Avery Bradley's Defense Keys Backcourt Success with Rajon Rondo

Frances White@WestEndGirl62Analyst IIAugust 29, 2012

DENVER, CO - FEBRUARY 24:  Avery Bradley #0 and head coach Doc Rivers of the Boston Celtics talk as they leave the court after facing the Denver Nuggets during NBA action at the Pepsi Center on February 24, 2011 in Denver, Colorado. The Nuggets defeated the Celtics 89-75. NOTE TO USER: User expressly acknowledges and agrees that, by downloading and or using this photograph, User is consenting to the terms and conditions of the Getty Images License Agreement.  (Photo by Doug Pensinger/Getty Images)
Doug Pensinger/Getty Images

NBA teams fear the middle of the first round because it can make the drafting GM either a goat, genius or candidate for executive of the year. 

The Boston Celtics' Danny Ainge has done a better than average job of finding talent in the latter stages of the draft, helping to remove the tarnish off of Celtic Pride. He has drafted the likes of Tony Allen, Al Jefferson, Kendrick Perkins, Delonte West, Rajon Rondo, Fab Melo, Jared Sullinger and Avery Bradley.

Apart from the rookies, Bradley is the most intriguing of the new "young guns" that are on the 2013 squad. He entered college as the No. 1 high school player in the country, ahead of Kentucky’s John Wall. But the 2010 draft saw the Washington Wizard's draft Wall No. 1 overall. Bradley was taken by Boston with the 19th pick.

Bradley's rookie season was hampered by an ankle injury, and so were his sophomore and junior campaigns with the green. But through it all, he somehow managed to supplant the resident "rain-man," Ray Allen, by sheer heart and determination. Bradley's defense was able to fit in nicely with Doc's defensive philosophies which, in turn, rejuvenated the team.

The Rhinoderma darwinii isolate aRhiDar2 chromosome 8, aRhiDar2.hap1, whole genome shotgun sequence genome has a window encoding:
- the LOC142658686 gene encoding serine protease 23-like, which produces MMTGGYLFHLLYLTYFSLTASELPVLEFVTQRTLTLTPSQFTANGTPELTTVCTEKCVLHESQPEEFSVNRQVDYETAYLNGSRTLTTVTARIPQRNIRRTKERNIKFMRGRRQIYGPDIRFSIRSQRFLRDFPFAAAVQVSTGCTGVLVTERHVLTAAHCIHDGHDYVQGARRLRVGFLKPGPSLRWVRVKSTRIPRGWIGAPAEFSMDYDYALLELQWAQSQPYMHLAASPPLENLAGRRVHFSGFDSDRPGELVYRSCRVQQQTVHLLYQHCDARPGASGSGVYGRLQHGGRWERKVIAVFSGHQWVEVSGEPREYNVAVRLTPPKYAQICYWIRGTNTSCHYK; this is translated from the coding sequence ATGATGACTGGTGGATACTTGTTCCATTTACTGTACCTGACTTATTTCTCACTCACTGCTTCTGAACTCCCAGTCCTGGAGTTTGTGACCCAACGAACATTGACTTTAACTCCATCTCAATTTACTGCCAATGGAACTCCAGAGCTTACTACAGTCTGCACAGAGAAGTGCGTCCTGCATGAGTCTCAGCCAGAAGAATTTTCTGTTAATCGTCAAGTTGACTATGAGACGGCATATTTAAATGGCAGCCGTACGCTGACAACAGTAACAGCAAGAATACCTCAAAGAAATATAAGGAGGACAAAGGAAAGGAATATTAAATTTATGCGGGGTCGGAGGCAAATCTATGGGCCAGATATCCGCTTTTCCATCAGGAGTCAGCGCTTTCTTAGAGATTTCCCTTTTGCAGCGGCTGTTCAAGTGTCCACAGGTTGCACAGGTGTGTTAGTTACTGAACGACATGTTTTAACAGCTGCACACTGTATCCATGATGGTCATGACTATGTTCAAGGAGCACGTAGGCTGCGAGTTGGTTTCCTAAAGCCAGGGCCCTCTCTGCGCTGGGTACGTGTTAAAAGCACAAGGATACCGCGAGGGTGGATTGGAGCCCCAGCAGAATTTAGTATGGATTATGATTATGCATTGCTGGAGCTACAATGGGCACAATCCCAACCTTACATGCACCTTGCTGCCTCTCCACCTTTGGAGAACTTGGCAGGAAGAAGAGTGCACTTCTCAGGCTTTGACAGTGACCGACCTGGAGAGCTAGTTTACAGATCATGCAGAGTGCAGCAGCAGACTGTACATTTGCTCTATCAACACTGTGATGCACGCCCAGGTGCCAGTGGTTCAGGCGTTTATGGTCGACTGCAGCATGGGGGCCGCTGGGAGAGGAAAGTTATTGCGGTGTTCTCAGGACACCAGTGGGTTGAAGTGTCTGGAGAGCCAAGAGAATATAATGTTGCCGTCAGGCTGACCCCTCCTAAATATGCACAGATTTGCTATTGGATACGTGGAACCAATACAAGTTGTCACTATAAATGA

Celtics management has navigated the waters of the middle of the first round with some success since Ainge took over. Lest we think he was spot-on all the time, his failures do include the likes of the immortal J.R. Giddens.

Boston is now looking at a backcourt of Bradley and Rajon Rondo; whenever AB recovers from double shoulder surgery, that is. This tandem represents possibly the best defensive guard combo in the league. It could be the most devastating if they were a few inches taller. Imagine Rondo at 6' 4'' and Bradley at a comparable height. We can only dream of such a thing.  

A similar smallish duo that led its team to a championship was the Detroit Pistons' backcourt of Joe Dumars and Isiah Thomas.  Dumars used to take on the tough defensive assignments and hit timely jumpers. Isiah ran the team and had a devil of a game that belied his 6-foot frame and was underscored by his boyish smile. 

It can even be argued that newly-acquired Jason Terry is Boston’s new "microwave," a la Vinnie Johnson. All the Celtics need now is for the rest of the frontcourt to have a pseudo-Garnett attitude, and the "I hate Boston" bandwagon can be elevated to new levels.  

Bradley's return to health does not guarantee him a spot as a starter. Courtney Lees' presence precludes that. Lee comes with a defensive reputation of his own, has more years under his belt and has playoff experience. If the former Houston Rocket develops chemistry with Rondo, then all bets are off for AB.

Bradley already has a top-notch rating as a defender and gives opposing guards nightmares before, during and after games. His ready-made understanding of NBA defense made his eventual presence in the rotation a reality. One thing about Doc: he rewards his players for defense because he knows the offense will take care of itself.

Bradley has a vote of confidence from his coaches, management and most of all from grizzled vets — KG, Pierce and Rondo.

Like Rondo, Avery's talents indicate that he will be part of the Celtic future if he continues to listen, watch and learn. If that occurs, they just might be considered the poor-man’s version of Thomas and Dumars.

If they bring banner No. 18 to Boston, they will pave their own path to NBA greatness and championship glory.


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